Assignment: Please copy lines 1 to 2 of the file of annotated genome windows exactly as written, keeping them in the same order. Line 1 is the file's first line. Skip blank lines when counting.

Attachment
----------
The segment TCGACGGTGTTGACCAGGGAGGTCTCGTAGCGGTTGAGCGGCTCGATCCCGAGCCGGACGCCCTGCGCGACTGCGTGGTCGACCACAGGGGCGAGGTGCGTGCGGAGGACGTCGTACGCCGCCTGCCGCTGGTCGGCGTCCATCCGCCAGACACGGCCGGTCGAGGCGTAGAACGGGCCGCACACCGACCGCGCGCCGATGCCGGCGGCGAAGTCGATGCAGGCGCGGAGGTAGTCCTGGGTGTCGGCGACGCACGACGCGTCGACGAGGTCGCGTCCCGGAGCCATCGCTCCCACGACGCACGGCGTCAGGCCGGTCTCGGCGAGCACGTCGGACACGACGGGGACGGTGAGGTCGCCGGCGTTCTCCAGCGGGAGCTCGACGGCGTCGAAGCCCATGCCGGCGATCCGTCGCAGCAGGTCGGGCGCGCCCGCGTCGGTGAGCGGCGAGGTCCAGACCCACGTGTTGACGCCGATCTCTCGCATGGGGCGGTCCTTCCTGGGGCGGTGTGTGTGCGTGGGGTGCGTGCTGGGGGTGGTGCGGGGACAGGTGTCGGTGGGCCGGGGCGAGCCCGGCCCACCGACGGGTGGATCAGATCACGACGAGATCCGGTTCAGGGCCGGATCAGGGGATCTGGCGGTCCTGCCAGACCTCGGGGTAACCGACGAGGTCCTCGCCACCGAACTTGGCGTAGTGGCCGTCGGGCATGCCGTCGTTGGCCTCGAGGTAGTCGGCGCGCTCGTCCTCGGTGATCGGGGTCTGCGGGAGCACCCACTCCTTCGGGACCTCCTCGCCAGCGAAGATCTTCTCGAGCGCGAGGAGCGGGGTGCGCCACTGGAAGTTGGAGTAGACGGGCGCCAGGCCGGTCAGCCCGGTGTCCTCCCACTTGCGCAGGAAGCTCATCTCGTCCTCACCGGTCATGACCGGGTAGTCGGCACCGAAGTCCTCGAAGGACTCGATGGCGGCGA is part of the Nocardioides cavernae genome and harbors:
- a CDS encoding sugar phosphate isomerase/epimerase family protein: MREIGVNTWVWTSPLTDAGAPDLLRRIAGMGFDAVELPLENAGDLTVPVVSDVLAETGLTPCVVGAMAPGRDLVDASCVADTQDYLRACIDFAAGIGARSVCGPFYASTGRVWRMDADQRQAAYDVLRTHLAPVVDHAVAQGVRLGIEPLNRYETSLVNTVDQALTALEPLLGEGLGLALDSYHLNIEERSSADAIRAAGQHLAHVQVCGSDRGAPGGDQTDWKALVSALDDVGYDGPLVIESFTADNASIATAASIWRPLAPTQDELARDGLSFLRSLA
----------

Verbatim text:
The segment TCGACGGTGTTGACCAGGGAGGTCTCGTAGCGGTTGAGCGGCTCGATCCCGAGCCGGACGCCCTGCGCGACTGCGTGGTCGACCACAGGGGCGAGGTGCGTGCGGAGGACGTCGTACGCCGCCTGCCGCTGGTCGGCGTCCATCCGCCAGACACGGCCGGTCGAGGCGTAGAACGGGCCGCACACCGACCGCGCGCCGATGCCGGCGGCGAAGTCGATGCAGGCGCGGAGGTAGTCCTGGGTGTCGGCGACGCACGACGCGTCGACGAGGTCGCGTCCCGGAGCCATCGCTCCCACGACGCACGGCGTCAGGCCGGTCTCGGCGAGCACGTCGGACACGACGGGGACGGTGAGGTCGCCGGCGTTCTCCAGCGGGAGCTCGACGGCGTCGAAGCCCATGCCGGCGATCCGTCGCAGCAGGTCGGGCGCGCCCGCGTCGGTGAGCGGCGAGGTCCAGACCCACGTGTTGACGCCGATCTCTCGCATGGGGCGGTCCTTCCTGGGGCGGTGTGTGTGCGTGGGGTGCGTGCTGGGGGTGGTGCGGGGACAGGTGTCGGTGGGCCGGGGCGAGCCCGGCCCACCGACGGGTGGATCAGATCACGACGAGATCCGGTTCAGGGCCGGATCAGGGGATCTGGCGGTCCTGCCAGACCTCGGGGTAACCGACGAGGTCCTCGCCACCGAACTTGGCGTAGTGGCCGTCGGGCATGCCGTCGTTGGCCTCGAGGTAGTCGGCGCGCTCGTCCTCGGTGATCGGGGTCTGCGGGAGCACCCACTCCTTCGGGACCTCCTCGCCAGCGAAGATCTTCTCGAGCGCGAGGAGCGGGGTGCGCCACTGGAAGTTGGAGTAGACGGGCGCCAGGCCGGTCAGCCCGGTGTCCTCCCACTTGCGCAGGAAGCTCATCTCGTCCTCACCGGTCATGACCGGGTAGTCGGCACCGAAGTCCTCGAAGGACTCGATGGCGGCGA is part of the Nocardioides cavernae genome and harbors:
- a CDS encoding sugar phosphate isomerase/epimerase family protein: MREIGVNTWVWTSPLTDAGAPDLLRRIAGMGFDAVELPLENAGDLTVPVVSDVLAETGLTPCVVGAMAPGRDLVDASCVADTQDYLRACIDFAAGIGARSVCGPFYASTGRVWRMDADQRQAAYDVLRTHLAPVVDHAVAQGVRLGIEPLNRYETSLVNTVDQALTALEPLLGEGLGLALDSYHLNIEERSSADAIRAAGQHLAHVQVCGSDRGAPGGDQTDWKALVSALDDVGYDGPLVIESFTADNASIATAASIWRPLAPTQDELARDGLSFLRSLA